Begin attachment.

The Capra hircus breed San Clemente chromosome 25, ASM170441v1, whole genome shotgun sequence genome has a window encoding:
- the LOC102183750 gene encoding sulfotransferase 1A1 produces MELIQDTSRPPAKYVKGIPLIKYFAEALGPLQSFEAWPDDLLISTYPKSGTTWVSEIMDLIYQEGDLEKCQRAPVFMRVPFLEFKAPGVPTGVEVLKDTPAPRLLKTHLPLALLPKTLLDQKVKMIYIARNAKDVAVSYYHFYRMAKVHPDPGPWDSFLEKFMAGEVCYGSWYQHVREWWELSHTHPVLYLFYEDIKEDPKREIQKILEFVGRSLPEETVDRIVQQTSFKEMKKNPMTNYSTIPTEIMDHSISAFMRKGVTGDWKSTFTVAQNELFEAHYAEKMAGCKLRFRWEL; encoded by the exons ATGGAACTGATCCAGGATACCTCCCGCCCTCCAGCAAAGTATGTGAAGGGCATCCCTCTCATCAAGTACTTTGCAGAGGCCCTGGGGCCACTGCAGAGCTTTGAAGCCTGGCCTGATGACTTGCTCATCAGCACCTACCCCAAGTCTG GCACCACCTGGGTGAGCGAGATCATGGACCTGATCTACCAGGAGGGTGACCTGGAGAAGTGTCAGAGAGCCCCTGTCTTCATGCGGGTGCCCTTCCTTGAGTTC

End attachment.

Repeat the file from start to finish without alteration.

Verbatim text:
The Capra hircus breed San Clemente chromosome 25, ASM170441v1, whole genome shotgun sequence genome has a window encoding:
- the LOC102183750 gene encoding sulfotransferase 1A1 produces MELIQDTSRPPAKYVKGIPLIKYFAEALGPLQSFEAWPDDLLISTYPKSGTTWVSEIMDLIYQEGDLEKCQRAPVFMRVPFLEFKAPGVPTGVEVLKDTPAPRLLKTHLPLALLPKTLLDQKVKMIYIARNAKDVAVSYYHFYRMAKVHPDPGPWDSFLEKFMAGEVCYGSWYQHVREWWELSHTHPVLYLFYEDIKEDPKREIQKILEFVGRSLPEETVDRIVQQTSFKEMKKNPMTNYSTIPTEIMDHSISAFMRKGVTGDWKSTFTVAQNELFEAHYAEKMAGCKLRFRWEL; encoded by the exons ATGGAACTGATCCAGGATACCTCCCGCCCTCCAGCAAAGTATGTGAAGGGCATCCCTCTCATCAAGTACTTTGCAGAGGCCCTGGGGCCACTGCAGAGCTTTGAAGCCTGGCCTGATGACTTGCTCATCAGCACCTACCCCAAGTCTG GCACCACCTGGGTGAGCGAGATCATGGACCTGATCTACCAGGAGGGTGACCTGGAGAAGTGTCAGAGAGCCCCTGTCTTCATGCGGGTGCCCTTCCTTGAGTTC